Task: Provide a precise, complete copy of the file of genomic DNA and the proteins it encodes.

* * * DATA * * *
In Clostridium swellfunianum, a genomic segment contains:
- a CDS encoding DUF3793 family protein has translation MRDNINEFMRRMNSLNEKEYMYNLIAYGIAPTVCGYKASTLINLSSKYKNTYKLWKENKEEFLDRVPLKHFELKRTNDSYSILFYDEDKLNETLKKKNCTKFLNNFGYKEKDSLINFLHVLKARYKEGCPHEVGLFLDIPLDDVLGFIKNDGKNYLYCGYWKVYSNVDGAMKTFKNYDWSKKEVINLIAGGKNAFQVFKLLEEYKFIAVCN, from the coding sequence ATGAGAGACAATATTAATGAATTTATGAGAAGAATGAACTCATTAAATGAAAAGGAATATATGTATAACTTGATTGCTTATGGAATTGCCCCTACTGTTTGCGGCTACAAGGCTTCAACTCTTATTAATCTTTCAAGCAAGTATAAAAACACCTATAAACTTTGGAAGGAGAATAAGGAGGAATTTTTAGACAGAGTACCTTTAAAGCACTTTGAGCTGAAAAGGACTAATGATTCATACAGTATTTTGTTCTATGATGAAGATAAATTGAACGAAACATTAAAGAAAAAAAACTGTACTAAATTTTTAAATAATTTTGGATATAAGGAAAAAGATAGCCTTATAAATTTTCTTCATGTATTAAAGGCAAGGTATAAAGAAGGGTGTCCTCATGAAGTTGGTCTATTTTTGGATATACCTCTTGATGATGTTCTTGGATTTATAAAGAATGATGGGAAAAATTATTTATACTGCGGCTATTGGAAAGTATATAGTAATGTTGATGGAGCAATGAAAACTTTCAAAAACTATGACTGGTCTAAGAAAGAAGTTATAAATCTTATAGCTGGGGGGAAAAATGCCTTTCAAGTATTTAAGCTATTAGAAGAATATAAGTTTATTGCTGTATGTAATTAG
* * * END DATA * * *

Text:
In Clostridium swellfunianum, a genomic segment contains:
- a CDS encoding DUF3793 family protein has translation MRDNINEFMRRMNSLNEKEYMYNLIAYGIAPTVCGYKASTLINLSSKYKNTYKLWKENKEEFLDRVPLKHFELKRTNDSYSILFYDEDKLNETLKKKNCTKFLNNFGYKEKDSLINFLHVLKARYKEGCPHEVGLFLDIPLDDVLGFIKNDGKNYLYCGYWKVYSNVDGAMKTFKNYDWSKKEVINLIAGGKNAFQVFKLLEEYKFIAVCN, from the coding sequence ATGAGAGACAATATTAATGAATTTATGAGAAGAATGAACTCATTAAATGAAAAGGAATATATGTATAACTTGATTGCTTATGGAATTGCCCCTACTGTTTGCGGCTACAAGGCTTCAACTCTTATTAATCTTTCAAGCAAGTATAAAAACACCTATAAACTTTGGAAGGAGAATAAGGAGGAATTTTTAGACAGAGTACCTTTAAAGCACTTTGAGCTGAAAAGGACTAATGATTCATACAGTATTTTGTTCTATGATGAAGATAAATTGAACGAAACATTAAAGAAAAAAAACTGTACTAAATTTTTAAATAATTTTGGATATAAGGAAAAAGATAGCCTTATAAATTTTCTTCATGTATTAAAGGCAAGGTATAAAGAAGGGTGTCCTCATGAAGTTGGTCTATTTTTGGATATACCTCTTGATGATGTTCTTGGATTTATAAAGAATGATGGGAAAAATTATTTATACTGCGGCTATTGGAAAGTATATAGTAATGTTGATGGAGCAATGAAAACTTTCAAAAACTATGACTGGTCTAAGAAAGAAGTTATAAATCTTATAGCTGGGGGGAAAAATGCCTTTCAAGTATTTAAGCTATTAGAAGAATATAAGTTTATTGCTGTATGTAATTAG